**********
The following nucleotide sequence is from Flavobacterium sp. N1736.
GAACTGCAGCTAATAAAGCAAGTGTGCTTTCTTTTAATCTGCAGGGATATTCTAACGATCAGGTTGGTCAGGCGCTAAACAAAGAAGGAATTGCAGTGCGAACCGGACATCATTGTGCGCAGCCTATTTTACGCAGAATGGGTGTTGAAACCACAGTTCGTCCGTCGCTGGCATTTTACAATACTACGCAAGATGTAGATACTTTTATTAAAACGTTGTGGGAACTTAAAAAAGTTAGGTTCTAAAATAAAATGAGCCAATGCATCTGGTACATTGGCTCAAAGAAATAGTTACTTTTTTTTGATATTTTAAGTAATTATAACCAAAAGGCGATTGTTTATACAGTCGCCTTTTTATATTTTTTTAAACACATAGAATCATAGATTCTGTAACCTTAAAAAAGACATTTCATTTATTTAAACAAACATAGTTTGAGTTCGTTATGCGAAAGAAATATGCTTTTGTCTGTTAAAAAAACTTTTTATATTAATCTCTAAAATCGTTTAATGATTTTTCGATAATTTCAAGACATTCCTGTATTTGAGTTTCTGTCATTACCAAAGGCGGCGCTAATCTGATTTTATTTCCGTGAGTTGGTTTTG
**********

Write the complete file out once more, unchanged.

The following nucleotide sequence is from Flavobacterium sp. N1736.
GAACTGCAGCTAATAAAGCAAGTGTGCTTTCTTTTAATCTGCAGGGATATTCTAACGATCAGGTTGGTCAGGCGCTAAACAAAGAAGGAATTGCAGTGCGAACCGGACATCATTGTGCGCAGCCTATTTTACGCAGAATGGGTGTTGAAACCACAGTTCGTCCGTCGCTGGCATTTTACAATACTACGCAAGATGTAGATACTTTTATTAAAACGTTGTGGGAACTTAAAAAAGTTAGGTTCTAAAATAAAATGAGCCAATGCATCTGGTACATTGGCTCAAAGAAATAGTTACTTTTTTTTGATATTTTAAGTAATTATAACCAAAAGGCGATTGTTTATACAGTCGCCTTTTTATATTTTTTTAAACACATAGAATCATAGATTCTGTAACCTTAAAAAAGACATTTCATTTATTTAAACAAACATAGTTTGAGTTCGTTATGCGAAAGAAATATGCTTTTGTCTGTTAAAAAAACTTTTTATATTAATCTCTAAAATCGTTTAATGATTTTTCGATAATTTCAAGACATTCCTGTATTTGAGTTTCTGTCATTACCAAAGGCGGCGCTAATCTGATTTTATTTCCGTGAGTTGGTTTTG